Now that we’ve covered what dolly shots are, how they’re used, and what equipment you need to get started, let’s wrap up with three world-class dolly shots.

Vertigo (1958)

Alfred Hitchcock’s work often pops up in our GOATed lists, purely because he established many of modern filmmaking’s tropes and standards. While he wasn’t the first director to use a dolly zoom, he worked with cameraman Irmin Roberts to create the most famous — Vertigo’s dolly shot is so well-known, other filmmakers call it ‘the Vertigo shot’ when using it in their own movies. 

The Vertigo shot is a classic dolly zoom, magnifying a staircase from high up. The shot is used at a crucial moment in the film, amplifying the protagonist’s fear of heights. 

Rocky II (1979)

The Rocky movies rival Baywatch for the sheer amount of montages, but Rocky II’s training footage is something special. It shows Rocky in a much different place to the first film, with the public behind him, ready to finally beat Apollo Creed in the ring.

The tracking dolly shots here are stunning, which makes sense — the movie’s cinematographer was Bill Butler, who’d already worked on Jaws, Grease, and One Flew Over the Cuckoo’s Nest. The shots in question emphasize the scale of support behind Rocky, and also demonstrate just how in-shape he is, sprinting in front of everyone else. We’re getting sweaty just watching it. 

La La Land (2016)

This last example isn’t as dramatic as the previous two, but it’s great all the same. Damien Chazelle’s mega-hit La La Land was a throwback to old-school Hollywood — together with cinematographer Linus Sandgren and the rest of the crew, he created a twinkling, nostalgic love letter to cinema.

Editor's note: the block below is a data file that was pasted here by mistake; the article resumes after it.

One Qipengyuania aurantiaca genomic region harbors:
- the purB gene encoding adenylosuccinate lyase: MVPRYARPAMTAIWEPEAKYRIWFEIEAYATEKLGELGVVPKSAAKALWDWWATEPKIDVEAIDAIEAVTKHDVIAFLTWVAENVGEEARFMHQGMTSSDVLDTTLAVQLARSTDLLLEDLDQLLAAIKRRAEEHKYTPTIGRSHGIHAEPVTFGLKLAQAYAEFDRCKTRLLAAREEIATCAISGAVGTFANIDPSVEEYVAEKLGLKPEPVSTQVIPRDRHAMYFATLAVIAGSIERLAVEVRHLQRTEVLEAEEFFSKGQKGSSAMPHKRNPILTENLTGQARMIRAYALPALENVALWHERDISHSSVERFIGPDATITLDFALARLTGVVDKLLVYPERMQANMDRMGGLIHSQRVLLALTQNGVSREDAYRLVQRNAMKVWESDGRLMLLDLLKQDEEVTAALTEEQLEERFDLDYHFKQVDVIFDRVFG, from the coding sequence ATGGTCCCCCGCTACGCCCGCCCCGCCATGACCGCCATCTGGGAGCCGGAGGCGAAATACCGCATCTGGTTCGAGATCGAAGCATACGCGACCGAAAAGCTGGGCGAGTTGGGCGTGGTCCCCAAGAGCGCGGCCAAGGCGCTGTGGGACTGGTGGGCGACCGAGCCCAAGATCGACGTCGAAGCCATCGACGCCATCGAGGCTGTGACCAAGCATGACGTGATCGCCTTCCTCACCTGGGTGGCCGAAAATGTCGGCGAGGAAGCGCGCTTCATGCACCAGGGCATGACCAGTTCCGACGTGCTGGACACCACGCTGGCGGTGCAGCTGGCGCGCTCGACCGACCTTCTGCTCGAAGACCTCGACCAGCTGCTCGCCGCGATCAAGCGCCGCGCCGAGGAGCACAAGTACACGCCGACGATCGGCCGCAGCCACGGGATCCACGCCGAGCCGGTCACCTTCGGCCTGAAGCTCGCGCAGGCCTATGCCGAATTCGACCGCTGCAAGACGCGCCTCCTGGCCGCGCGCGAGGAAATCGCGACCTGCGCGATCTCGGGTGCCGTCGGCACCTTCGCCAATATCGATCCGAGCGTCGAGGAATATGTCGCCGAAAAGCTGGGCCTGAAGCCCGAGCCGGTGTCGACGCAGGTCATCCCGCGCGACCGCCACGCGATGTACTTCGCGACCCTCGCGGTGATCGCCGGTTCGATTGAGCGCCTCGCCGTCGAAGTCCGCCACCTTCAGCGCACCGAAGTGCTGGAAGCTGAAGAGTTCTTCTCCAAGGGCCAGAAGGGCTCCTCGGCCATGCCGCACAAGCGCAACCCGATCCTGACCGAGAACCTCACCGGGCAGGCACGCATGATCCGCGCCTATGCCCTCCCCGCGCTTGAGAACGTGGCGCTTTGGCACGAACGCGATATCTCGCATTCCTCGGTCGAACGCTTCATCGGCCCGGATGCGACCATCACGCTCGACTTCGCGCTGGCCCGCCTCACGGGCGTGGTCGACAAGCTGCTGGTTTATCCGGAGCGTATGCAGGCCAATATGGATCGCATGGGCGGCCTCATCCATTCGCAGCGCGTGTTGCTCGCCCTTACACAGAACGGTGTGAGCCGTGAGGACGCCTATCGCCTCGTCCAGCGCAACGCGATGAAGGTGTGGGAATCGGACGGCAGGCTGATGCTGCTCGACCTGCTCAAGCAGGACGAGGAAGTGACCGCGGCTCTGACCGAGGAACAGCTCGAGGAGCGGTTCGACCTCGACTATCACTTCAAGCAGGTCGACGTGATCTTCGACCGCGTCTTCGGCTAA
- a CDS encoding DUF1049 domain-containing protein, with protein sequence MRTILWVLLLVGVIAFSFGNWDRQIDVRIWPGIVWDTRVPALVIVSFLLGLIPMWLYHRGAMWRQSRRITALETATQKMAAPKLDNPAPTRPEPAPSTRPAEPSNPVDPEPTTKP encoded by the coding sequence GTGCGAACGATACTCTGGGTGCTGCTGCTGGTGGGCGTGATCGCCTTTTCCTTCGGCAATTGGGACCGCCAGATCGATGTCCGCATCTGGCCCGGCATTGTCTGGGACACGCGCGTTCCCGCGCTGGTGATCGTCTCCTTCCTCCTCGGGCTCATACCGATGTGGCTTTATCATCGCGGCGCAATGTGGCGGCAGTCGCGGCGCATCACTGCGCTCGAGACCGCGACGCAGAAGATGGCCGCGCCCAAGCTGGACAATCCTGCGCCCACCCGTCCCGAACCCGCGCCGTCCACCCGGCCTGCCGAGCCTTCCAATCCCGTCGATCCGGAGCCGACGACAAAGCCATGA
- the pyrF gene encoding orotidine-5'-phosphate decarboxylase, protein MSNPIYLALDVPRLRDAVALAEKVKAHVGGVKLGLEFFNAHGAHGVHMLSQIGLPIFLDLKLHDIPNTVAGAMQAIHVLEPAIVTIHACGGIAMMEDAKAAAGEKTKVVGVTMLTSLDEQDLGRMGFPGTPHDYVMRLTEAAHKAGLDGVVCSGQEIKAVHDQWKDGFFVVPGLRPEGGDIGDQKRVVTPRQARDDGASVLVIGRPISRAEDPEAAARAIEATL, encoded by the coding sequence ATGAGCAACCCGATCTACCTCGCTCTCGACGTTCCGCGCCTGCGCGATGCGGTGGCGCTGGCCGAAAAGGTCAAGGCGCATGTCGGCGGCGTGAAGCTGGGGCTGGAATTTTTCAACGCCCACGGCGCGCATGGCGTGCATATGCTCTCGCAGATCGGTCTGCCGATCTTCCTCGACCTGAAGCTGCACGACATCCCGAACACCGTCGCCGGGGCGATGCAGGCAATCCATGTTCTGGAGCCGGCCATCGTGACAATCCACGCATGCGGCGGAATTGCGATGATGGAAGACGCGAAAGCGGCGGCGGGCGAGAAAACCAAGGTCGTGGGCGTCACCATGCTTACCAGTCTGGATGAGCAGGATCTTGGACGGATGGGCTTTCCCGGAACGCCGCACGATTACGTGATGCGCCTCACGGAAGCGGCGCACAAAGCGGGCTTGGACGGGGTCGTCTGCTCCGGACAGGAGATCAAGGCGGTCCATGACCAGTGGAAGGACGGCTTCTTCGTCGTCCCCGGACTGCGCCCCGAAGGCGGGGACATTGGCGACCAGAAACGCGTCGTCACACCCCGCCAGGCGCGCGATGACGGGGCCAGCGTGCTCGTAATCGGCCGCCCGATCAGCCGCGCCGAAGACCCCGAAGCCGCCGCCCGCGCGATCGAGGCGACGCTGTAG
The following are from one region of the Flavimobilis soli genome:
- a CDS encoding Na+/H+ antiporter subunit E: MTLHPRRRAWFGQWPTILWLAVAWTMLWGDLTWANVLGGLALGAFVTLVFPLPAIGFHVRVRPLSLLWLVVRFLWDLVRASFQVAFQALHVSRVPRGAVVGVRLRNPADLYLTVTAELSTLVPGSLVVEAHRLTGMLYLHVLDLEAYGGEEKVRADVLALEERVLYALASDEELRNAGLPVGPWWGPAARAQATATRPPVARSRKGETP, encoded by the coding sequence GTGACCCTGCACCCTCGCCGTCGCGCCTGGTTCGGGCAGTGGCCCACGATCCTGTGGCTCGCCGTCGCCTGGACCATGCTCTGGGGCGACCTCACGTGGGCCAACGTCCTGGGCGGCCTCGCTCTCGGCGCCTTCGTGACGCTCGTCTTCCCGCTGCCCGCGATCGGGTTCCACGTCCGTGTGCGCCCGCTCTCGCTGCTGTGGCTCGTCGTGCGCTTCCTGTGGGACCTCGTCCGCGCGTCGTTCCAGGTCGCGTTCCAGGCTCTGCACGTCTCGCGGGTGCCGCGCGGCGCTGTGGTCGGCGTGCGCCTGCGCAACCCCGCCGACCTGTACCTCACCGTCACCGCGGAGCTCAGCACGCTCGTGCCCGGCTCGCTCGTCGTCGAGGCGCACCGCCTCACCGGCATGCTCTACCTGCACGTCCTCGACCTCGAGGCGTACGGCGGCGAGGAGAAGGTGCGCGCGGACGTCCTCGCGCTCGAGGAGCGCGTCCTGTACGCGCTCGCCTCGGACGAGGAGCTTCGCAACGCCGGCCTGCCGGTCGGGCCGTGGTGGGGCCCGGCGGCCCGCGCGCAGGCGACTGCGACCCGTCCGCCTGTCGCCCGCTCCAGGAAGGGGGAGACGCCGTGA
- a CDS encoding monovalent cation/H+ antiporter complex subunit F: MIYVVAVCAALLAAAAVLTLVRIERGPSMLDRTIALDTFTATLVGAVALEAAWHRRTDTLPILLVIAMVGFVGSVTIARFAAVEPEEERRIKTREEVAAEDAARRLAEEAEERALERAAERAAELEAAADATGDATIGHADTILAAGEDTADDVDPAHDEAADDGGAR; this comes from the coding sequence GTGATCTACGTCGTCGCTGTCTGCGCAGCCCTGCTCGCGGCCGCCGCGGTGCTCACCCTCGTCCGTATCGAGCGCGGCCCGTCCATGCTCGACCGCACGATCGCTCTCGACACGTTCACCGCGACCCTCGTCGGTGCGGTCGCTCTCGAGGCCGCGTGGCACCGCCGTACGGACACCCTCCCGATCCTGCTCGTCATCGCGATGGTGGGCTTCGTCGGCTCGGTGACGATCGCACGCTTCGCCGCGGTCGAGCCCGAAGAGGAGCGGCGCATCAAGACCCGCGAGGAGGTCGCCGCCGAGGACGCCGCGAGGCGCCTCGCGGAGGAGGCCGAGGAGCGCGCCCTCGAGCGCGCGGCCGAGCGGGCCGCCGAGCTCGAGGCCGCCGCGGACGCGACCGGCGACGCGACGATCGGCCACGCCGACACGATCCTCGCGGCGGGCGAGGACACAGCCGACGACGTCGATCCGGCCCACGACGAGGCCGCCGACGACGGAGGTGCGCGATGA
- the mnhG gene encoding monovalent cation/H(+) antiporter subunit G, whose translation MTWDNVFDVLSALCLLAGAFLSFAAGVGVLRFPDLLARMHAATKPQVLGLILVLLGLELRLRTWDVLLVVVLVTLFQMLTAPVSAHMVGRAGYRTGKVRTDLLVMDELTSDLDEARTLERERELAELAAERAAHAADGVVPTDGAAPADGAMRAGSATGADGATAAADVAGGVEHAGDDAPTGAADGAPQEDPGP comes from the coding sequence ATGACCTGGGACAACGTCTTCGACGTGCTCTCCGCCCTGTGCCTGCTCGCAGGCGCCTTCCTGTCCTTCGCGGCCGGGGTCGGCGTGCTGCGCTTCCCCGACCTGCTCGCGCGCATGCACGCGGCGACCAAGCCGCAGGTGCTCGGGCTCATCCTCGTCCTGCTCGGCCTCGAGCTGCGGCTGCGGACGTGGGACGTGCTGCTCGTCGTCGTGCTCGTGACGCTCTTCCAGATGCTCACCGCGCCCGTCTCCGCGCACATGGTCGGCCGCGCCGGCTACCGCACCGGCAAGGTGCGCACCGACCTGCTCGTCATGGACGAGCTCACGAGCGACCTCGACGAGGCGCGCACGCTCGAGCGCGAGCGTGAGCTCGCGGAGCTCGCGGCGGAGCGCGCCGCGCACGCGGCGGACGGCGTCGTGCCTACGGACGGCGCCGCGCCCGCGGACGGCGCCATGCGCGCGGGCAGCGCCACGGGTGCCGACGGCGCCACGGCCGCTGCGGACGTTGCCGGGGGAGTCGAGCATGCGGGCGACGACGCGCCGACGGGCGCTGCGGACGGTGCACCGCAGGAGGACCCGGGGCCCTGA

La La Land’s packed with long takes and tracking shots — this slow dolly-in is another example of the drawn-out, vintage style they were going for. It’s not a dynamic shot by any means, but it hooks the viewer’s eye to the story’s emotional core: the two main characters, Seb and Mia.

Paired with the right gear, crew, and on-screen action, dolly camera movements can spice up your content and take it to the next level. But it can’t do that alone — it’s just one of many elements, one of which is music. 

The soundtrack can make or break your content — an ill-placed song can scupper the mood, pull the viewer out of the zone. It’s tough to get right, so let us take care of it.

Our catalog is high-quality, affordable, and safe. An Epidemic Sound subscription goes beyond royalty-free music, removing the headache of licensing and freeing you up to do what you do best. You can enjoy the safety of our license hand-in-hand with our massive catalog of 40,000 tracks, covering just about every genre you can think of. You’ll also gain unlimited access to our advanced search functions — finding the right sound’s never been easier. 

It’s better than royalty-free. It’s worry-free. Get started with Epidemic Sound below.

Are you a filmmaker? We've got you covered with background music for videos, including:

Take your video editing to the next level with our massive catalog of music for filmmakers.